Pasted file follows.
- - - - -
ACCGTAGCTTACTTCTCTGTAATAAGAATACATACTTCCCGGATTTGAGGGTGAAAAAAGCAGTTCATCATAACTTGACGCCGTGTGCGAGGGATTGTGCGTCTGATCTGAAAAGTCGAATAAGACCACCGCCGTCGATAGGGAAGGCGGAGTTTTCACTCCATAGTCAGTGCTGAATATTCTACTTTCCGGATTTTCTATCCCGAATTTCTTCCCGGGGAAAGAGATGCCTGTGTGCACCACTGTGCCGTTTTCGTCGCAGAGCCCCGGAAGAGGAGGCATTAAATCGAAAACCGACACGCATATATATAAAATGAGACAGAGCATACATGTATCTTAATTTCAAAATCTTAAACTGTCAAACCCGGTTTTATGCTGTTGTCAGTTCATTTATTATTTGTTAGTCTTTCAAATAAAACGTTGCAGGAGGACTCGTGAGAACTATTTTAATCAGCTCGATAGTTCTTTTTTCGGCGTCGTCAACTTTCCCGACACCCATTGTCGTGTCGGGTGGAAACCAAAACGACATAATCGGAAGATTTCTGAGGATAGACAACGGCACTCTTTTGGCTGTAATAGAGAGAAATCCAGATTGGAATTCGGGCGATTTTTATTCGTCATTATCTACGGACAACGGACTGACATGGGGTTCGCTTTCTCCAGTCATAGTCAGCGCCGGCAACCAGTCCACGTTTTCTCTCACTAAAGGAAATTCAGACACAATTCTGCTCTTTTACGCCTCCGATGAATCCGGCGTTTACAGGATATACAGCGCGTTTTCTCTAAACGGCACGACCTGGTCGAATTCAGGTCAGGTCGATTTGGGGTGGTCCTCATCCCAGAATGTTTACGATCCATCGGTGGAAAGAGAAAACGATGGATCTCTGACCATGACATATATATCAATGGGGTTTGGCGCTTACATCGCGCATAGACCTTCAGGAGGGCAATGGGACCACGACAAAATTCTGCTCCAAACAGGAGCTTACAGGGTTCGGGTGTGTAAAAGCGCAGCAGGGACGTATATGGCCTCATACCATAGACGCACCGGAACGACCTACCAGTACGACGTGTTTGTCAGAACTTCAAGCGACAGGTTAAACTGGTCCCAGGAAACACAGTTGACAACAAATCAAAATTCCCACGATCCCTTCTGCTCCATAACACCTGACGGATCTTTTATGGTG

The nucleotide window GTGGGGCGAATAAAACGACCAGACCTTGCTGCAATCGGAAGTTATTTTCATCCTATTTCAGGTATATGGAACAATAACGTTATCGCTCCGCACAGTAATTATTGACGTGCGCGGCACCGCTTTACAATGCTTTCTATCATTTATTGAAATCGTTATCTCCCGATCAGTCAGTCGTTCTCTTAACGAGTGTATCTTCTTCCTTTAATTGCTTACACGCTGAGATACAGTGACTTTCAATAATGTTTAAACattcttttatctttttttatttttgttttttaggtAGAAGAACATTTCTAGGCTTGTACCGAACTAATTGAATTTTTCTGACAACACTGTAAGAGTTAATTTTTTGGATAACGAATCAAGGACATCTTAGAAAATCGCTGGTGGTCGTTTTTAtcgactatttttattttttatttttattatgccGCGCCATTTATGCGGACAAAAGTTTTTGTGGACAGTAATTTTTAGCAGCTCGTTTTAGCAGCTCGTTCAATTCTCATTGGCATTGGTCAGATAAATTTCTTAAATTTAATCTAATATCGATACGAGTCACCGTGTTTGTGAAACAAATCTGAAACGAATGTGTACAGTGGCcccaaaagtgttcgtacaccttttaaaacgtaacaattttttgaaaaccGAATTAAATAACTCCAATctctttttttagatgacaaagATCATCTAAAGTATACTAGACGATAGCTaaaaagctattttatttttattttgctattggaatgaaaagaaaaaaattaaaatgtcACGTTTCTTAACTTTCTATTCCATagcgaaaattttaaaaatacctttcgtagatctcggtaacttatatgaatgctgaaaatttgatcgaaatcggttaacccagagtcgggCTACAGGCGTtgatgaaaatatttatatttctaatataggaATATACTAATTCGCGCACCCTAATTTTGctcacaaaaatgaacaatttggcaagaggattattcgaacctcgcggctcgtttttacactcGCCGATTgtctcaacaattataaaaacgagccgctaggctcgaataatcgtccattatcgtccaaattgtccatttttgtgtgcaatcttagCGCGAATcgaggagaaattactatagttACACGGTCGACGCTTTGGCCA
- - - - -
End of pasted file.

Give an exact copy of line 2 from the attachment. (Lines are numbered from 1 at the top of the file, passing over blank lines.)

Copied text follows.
The nucleotide window GTGGGGCGAATAAAACGACCAGACCTTGCTGCAATCGGAAGTTATTTTCATCCTATTTCAGGTATATGGAACAATAACGTTATCGCTCCGCACAGTAATTATTGACGTGCGCGGCACCGCTTTACAATGCTTTCTATCATTTATTGAAATCGTTATCTCCCGATCAGTCAGTCGTTCTCTTAACGAGTGTATCTTCTTCCTTTAATTGCTTACACGCTGAGATACAGTGACTTTCAATAATGTTTAAACattcttttatctttttttatttttgttttttaggtAGAAGAACATTTCTAGGCTTGTACCGAACTAATTGAATTTTTCTGACAACACTGTAAGAGTTAATTTTTTGGATAACGAATCAAGGACATCTTAGAAAATCGCTGGTGGTCGTTTTTAtcgactatttttattttttatttttattatgccGCGCCATTTATGCGGACAAAAGTTTTTGTGGACAGTAATTTTTAGCAGCTCGTTTTAGCAGCTCGTTCAATTCTCATTGGCATTGGTCAGATAAATTTCTTAAATTTAATCTAATATCGATACGAGTCACCGTGTTTGTGAAACAAATCTGAAACGAATGTGTACAGTGGCcccaaaagtgttcgtacaccttttaaaacgtaacaattttttgaaaaccGAATTAAATAACTCCAATctctttttttagatgacaaagATCATCTAAAGTATACTAGACGATAGCTaaaaagctattttatttttattttgctattggaatgaaaagaaaaaaattaaaatgtcACGTTTCTTAACTTTCTATTCCATagcgaaaattttaaaaatacctttcgtagatctcggtaacttatatgaatgctgaaaatttgatcgaaatcggttaacccagagtcgggCTACAGGCGTtgatgaaaatatttatatttctaatataggaATATACTAATTCGCGCACCCTAATTTTGctcacaaaaatgaacaatttggcaagaggattattcgaacctcgcggctcgtttttacactcGCCGATTgtctcaacaattataaaaacgagccgctaggctcgaataatcgtccattatcgtccaaattgtccatttttgtgtgcaatcttagCGCGAATcgaggagaaattactatagttACACGGTCGACGCTTTGGCCA